Pathophysiological effects of oral in[n]oculation of growing pigs with Salmonella enterica serovars Typhimurium or Choleraesuis



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Kansas State University


Enteric pathogens are responsible for major economic losses in the swine industry. In the U.S., Salmonella enterica subspecies enterica serovar Typhimurium (ST) and serovar Choleraesuis (SC) account for essentially all cases of salmonellosis in swine. Previous studies documented that oral ST eroded growth and produced unmistakable changes in the endocrine stress and somatotropic axis of young growing pigs. However, these effects occurred in the absence of elevated systemic inflammatory cytokines that were previously thought to accompany disease-associated growth retardation. In the current study, it was hypothesized that SC would produce very different systemic inflammatory cytokine responses compared to ST given the likelihood of SC to produce systemic disease in pigs. Weaned pigs were housed two per pen with free access to feed and water during a 14 d experiment. On d 0, pigs were fed either 108 CFU SC or 108 ST, and bacteria were re-fed twice weekly through the course of the experiment. Control pigs were fed dough without bacteria. Serum was collected on d 0, 7, and 14 for determination of tumor necrosis factor alpha (TNFα), interleukin-1beta (IL-1β), and insulin-like growth factor-I (IGF-I) were determined. Rectal temperatures (RT) were monitored daily beginning 2 d prior to challenge with bacteria and until 7 d following the first bacterial feeding. Pigs were weighed initially, and at the conclusion of the study. Daily body weight gain was reduced by 25.4% in pigs fed SC (P<.0001) compared to control, while growth was similar between control pigs and those fed ST. Pigs fed SC had increased RT beginning on d 2 and continuing though d 7 (P < 0.05) with the greatest elevation spike on d 3 (P < 0.001) when compared to controls. On d 7, pigs fed SC had reduced IGF-I when compared to both control (P < 0.01) and ST pigs (P = 0.01). Despite the obvious febrile response, and the reductions in body weight gain and serum IGF-I, circulating TNFα and IL-1β were not affected by treatment. It was concluded that elevated TNFα and IL-1β are not obligatory correlates of SC-induced pathology and growth retardation in weaned pigs.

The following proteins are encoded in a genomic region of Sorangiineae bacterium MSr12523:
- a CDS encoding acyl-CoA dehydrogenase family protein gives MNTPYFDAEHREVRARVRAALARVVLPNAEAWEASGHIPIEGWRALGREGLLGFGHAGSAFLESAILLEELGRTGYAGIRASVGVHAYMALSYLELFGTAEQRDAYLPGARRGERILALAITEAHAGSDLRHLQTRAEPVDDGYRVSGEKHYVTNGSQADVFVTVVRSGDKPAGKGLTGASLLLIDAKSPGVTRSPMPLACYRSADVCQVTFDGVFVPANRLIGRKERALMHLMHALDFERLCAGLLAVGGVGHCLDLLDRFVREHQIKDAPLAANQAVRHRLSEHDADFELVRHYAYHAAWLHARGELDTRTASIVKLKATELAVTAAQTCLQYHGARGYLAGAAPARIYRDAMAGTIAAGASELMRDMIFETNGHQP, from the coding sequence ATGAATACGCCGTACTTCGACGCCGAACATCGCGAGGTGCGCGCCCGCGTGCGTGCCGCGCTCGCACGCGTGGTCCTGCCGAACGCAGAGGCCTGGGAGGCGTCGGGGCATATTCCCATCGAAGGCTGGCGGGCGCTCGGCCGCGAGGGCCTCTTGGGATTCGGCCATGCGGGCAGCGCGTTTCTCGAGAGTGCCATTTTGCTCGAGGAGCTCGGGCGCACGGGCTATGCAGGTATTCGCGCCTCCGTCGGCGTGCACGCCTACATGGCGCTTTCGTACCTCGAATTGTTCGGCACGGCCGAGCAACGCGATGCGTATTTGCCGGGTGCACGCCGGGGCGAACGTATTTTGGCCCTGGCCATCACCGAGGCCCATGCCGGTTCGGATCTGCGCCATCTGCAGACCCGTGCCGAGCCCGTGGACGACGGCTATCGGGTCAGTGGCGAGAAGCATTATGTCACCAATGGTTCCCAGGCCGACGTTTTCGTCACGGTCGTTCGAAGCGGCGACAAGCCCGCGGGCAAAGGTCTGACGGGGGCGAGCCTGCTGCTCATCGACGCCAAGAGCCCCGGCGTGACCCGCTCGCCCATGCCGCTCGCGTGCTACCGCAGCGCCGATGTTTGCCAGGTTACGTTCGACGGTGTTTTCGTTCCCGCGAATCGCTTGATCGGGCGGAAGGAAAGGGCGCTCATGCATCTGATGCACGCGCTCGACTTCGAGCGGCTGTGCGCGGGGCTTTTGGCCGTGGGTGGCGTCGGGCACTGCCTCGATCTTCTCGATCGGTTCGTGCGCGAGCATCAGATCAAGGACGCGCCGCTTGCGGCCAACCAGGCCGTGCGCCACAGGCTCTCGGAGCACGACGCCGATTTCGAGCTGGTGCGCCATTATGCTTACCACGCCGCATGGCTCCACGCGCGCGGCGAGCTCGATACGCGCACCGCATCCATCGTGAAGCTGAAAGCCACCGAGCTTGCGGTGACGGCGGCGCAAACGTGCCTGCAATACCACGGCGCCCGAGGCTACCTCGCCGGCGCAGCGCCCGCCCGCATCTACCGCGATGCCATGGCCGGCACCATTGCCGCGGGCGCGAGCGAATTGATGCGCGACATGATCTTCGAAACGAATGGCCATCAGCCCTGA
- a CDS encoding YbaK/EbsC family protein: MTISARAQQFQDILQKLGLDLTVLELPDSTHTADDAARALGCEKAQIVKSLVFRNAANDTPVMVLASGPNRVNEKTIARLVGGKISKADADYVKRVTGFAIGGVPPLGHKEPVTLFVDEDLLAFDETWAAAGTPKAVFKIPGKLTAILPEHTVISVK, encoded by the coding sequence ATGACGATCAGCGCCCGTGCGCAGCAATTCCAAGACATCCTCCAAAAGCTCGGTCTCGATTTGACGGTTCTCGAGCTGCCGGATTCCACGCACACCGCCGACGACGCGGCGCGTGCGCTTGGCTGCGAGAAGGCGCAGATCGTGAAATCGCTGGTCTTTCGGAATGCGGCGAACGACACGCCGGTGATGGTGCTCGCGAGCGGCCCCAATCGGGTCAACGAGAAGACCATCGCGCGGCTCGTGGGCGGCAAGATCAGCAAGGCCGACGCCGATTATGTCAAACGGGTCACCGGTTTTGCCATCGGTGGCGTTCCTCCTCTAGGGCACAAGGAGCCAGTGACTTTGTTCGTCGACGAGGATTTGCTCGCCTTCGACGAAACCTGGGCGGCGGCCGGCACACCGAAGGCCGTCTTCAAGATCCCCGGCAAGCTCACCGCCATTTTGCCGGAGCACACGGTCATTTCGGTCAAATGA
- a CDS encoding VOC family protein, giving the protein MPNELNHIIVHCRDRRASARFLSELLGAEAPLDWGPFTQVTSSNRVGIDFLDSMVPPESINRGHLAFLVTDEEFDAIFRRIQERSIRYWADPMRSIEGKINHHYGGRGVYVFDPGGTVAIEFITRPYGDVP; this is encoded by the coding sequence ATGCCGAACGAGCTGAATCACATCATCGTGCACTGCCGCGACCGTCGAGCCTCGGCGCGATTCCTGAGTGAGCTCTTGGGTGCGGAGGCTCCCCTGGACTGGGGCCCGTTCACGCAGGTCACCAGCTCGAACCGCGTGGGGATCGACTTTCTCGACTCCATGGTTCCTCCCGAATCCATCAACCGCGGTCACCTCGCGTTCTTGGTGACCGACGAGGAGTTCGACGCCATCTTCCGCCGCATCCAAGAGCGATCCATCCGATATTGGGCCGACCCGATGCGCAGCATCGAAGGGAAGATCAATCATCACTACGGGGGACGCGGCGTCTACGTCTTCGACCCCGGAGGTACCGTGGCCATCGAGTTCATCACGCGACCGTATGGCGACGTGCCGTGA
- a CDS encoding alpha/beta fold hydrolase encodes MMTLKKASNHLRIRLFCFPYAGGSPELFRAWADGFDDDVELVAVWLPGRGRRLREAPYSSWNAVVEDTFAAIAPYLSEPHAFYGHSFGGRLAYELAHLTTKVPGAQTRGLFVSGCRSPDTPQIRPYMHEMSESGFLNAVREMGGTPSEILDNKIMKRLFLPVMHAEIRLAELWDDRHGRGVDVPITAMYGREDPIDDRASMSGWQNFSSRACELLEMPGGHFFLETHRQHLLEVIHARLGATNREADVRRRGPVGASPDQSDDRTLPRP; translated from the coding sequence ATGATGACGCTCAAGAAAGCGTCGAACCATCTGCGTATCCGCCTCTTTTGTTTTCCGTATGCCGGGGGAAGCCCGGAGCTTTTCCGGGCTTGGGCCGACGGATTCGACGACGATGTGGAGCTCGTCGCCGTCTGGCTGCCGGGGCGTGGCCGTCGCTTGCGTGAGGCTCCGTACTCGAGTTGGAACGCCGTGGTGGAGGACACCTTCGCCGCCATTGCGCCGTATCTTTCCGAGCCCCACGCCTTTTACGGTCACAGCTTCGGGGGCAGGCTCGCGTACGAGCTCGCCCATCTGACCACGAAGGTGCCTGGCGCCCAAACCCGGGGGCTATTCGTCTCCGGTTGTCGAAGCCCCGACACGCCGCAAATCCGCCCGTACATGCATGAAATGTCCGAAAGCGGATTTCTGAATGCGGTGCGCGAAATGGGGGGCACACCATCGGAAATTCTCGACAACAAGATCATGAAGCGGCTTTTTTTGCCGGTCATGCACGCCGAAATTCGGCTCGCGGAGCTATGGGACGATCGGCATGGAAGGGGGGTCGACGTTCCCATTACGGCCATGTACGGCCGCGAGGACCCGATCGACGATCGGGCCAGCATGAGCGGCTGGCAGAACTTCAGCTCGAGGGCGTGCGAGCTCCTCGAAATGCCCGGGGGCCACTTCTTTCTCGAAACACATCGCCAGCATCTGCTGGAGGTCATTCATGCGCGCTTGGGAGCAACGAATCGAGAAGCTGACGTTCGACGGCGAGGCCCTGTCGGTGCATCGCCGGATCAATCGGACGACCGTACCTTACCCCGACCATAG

Swine, Salmonella Typhimurium, Salmonella Choleraesuis, nomenclature

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Master of Science


Department of Animal Sciences and Industry

Major Professor

J. Ernest Minton